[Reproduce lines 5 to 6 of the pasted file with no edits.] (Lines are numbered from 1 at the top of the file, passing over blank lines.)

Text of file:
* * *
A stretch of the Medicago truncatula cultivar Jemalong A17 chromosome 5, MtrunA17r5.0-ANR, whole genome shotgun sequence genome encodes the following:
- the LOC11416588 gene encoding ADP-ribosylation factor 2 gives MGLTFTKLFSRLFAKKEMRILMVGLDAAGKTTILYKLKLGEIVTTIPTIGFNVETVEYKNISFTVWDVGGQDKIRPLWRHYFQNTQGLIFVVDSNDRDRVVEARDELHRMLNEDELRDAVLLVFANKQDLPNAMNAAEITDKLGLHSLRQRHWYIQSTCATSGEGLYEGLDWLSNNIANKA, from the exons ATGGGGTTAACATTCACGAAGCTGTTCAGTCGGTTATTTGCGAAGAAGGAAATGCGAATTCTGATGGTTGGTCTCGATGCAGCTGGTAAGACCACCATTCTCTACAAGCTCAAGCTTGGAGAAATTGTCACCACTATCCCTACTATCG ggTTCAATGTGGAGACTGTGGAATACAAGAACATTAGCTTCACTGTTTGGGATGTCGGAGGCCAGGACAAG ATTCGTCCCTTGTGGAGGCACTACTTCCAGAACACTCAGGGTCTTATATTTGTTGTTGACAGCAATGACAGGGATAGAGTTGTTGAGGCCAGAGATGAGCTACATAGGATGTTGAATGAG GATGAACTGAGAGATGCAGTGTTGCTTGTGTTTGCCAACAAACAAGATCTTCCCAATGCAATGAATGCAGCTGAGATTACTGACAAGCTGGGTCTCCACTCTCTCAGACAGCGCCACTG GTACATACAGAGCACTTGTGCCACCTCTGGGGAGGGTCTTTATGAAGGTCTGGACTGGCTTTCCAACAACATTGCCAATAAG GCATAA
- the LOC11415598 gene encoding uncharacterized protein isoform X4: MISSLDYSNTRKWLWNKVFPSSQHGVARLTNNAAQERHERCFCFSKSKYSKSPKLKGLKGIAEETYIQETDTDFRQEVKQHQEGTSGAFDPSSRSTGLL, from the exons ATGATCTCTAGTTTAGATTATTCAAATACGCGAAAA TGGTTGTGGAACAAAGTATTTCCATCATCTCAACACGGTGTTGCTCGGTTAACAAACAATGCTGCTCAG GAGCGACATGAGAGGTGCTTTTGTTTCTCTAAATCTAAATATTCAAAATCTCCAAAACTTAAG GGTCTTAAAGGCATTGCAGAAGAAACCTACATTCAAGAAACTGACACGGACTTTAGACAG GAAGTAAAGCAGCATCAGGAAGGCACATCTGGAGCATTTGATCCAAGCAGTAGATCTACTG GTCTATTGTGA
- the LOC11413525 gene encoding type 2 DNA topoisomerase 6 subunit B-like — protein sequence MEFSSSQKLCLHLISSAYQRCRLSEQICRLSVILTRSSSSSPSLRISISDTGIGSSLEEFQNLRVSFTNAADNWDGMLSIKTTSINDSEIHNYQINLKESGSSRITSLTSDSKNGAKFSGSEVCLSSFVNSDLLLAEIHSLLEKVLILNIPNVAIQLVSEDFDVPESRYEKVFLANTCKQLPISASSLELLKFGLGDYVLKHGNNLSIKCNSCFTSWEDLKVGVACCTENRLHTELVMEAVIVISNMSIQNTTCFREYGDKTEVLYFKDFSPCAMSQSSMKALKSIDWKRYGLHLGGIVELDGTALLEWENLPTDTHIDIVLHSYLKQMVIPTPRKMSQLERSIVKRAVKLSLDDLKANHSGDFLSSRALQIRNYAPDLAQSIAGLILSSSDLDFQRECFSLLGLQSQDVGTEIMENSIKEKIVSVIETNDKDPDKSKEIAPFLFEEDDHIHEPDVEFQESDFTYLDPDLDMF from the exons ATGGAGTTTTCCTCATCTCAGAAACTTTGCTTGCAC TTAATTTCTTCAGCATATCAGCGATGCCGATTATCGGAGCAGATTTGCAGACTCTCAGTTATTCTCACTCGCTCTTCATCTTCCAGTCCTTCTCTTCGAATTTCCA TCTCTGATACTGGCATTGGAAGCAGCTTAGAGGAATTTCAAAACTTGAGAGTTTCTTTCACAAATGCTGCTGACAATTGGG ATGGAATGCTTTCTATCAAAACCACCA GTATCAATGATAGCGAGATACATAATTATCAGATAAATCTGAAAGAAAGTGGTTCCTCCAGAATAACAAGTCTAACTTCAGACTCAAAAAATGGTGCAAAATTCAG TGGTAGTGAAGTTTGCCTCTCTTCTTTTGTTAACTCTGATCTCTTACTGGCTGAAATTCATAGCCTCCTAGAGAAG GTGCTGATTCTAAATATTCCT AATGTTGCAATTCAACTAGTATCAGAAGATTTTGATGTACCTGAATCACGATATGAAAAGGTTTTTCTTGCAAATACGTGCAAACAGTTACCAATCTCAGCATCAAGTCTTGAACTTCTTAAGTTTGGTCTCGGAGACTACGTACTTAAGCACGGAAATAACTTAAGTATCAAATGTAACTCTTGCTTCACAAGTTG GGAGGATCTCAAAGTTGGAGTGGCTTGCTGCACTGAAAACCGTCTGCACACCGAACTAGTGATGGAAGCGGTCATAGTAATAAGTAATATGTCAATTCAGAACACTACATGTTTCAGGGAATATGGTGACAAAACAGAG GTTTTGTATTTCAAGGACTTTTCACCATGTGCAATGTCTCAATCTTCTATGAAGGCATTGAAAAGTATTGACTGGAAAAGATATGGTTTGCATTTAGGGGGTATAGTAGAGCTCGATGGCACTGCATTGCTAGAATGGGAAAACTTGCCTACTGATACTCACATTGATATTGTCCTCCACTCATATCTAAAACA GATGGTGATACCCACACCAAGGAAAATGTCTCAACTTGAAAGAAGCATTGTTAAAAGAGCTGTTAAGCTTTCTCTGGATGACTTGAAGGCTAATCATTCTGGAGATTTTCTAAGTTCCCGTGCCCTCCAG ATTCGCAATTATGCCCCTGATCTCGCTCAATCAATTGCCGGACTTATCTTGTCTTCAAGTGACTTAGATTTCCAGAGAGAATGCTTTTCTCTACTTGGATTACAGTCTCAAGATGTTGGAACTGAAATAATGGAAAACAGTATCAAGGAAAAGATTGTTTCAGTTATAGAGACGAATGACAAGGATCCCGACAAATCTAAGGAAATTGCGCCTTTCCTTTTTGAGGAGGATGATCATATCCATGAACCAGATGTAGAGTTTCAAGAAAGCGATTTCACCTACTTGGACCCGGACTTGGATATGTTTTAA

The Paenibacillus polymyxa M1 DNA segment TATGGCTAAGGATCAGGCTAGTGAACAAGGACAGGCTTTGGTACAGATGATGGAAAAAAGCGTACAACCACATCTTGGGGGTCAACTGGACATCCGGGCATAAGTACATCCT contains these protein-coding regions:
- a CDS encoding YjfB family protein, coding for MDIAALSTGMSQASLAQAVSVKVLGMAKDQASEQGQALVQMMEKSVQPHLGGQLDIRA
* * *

The Paenibacillus polymyxa M1 DNA segment TATGGCTAAGGATCAGGCTAGTGAACAAGGACAGGCTTTGGTACAGATGATGGAAAAAAGCGTACAACCACATCTTGGGGGTCAACTGGACATCCGGGCATAAGTACATCCT contains these protein-coding regions:
- a CDS encoding YjfB family protein, coding for MDIAALSTGMSQASLAQAVSVKVLGMAKDQASEQGQALVQMMEKSVQPHLGGQLDIRA